What is the recommendation regarding use of same or unique shared secrets for ORPS / internal RADIUS servers?

We have multiple internal RADIUS servers at departments and colleges, should be use separate shared secrets for each pairing or would a common one be acceptable?

It is best practice to use one shared secret for each ORPS-internal RADIUS server pair. This is to limit the effect of one RADIUS server being compromised or having the credentials leaked giving further access to the rest of the RADIUS infrastructure. In some cases it is not feasible to have seperate shared secrets, for example in a system where the RADIUS servers have a shared/synchronised database.

In this case you can request eduroam(UK) Support to set the same set of shared secrets to be same for all you ORPSs.

We don't think our ORPS are communicating with the NRPS properly although we've set the NRPS up as clients and configured forwarding. What's going wrong?

'Invalid message authenticator' type error entries may be seen in the NRPS Radius errors logs on your eduroam(UK) Support server Troubleshoot page or you may see similar error messages in your ORPS error logs (e.g. NPS event log) 

'Bad Authenticator' error entries are being seen in the NRPS error logs views on eduroam(UK) Support:

- Mon Oct xx xx:xx:xx 2014: WARNING: Bad EAP Message-Authenticator

- Mon Oct xx xx:xx:xx 2014: WARNING: Bad authenticator in request from xxx.yy.zzz.118 (xxx.yy.zzz.72))

'Message-Authenticator attribute that is not valid' error messages being seen in Microsoft NPS server error/event log:

- An Access-Request message was received from RADIUS client 194.83.56.233(*) with a Message-Authenticator attribute that is not valid        (*) any NRPS address

Bad authenticator in an Access-Request indicates that the shared secret is incorrect. So the log error entry indicates that an ORPS that has a incorrect shared secret configured for a NRPS. (Remember, each NRPS-ORPS pair has an individual shared secret).

If there is a further IP address in brackets in the error entry, this indicates that you might have an internal system with an incorrect shared secret with your ORPS. (Best practice is for each RADIUS pair on your internal network to have its own secrets). The NAS systems (APs, WLCs [switches if applicable], that talk to your ORPS internally need to have their own correct shared secrets. If your ORPS behaves badly and forwards RADIUS packets containing a bad EAP Message-Authenticator, the result will be that the NRPS detects the error, drops the packet and records the entry in the log - which is propagated to your view of the error log on eduroam(UK) Support.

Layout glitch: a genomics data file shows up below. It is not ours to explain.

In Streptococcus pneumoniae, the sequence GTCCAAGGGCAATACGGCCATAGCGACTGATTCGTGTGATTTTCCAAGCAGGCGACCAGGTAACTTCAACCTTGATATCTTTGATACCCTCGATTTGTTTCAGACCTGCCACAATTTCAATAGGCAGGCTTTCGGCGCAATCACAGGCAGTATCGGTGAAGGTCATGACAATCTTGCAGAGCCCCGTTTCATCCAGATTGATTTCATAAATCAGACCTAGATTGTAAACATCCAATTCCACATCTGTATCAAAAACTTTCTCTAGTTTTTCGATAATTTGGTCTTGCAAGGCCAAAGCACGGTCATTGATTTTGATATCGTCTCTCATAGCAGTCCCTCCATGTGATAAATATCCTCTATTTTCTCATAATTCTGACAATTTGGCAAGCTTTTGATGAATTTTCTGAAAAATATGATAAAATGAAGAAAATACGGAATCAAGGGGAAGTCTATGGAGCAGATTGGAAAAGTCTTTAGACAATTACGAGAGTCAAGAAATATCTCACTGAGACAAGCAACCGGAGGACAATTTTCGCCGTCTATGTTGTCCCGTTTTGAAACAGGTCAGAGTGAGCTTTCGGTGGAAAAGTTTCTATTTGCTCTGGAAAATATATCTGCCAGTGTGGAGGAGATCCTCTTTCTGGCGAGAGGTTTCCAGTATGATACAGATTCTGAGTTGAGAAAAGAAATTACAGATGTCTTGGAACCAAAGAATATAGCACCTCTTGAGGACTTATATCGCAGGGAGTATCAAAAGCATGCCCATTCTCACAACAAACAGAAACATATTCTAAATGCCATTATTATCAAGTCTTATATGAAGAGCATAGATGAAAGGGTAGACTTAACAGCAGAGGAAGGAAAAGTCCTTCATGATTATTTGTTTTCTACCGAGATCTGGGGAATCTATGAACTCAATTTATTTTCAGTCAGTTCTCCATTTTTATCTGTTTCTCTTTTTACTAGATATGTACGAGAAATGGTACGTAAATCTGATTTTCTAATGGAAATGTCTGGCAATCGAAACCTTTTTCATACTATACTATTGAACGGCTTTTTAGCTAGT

Solution - correct your shared secrets on NASs and ORPS.

'Unknown client' error entries are being seen in the NRPS error logs views on eduroam(UK) Support:

Unknown client means that the RADIUS client is unknown, the NRPS don't recognise the IP address of the RADIUS server that is sending authentication requests to them. This could be because you have not correctly added the ORPS details into the ORPS config screen on the Support server. Alternatively it could be that there is a DNS issue. You define your ORPS as a FQDN. If this is not correctly resolved or if your ORPS is using an address other than can be resolved, the NRPS will not reply and the unknown client error will be logged. 

'Network Policy Server denied access to a user - reason code: 23 - An error occurred during the Network Policy Server use of the EAP protocol' error messages are being seen in the Microsoft NPS logs (a 6273 event is being logged)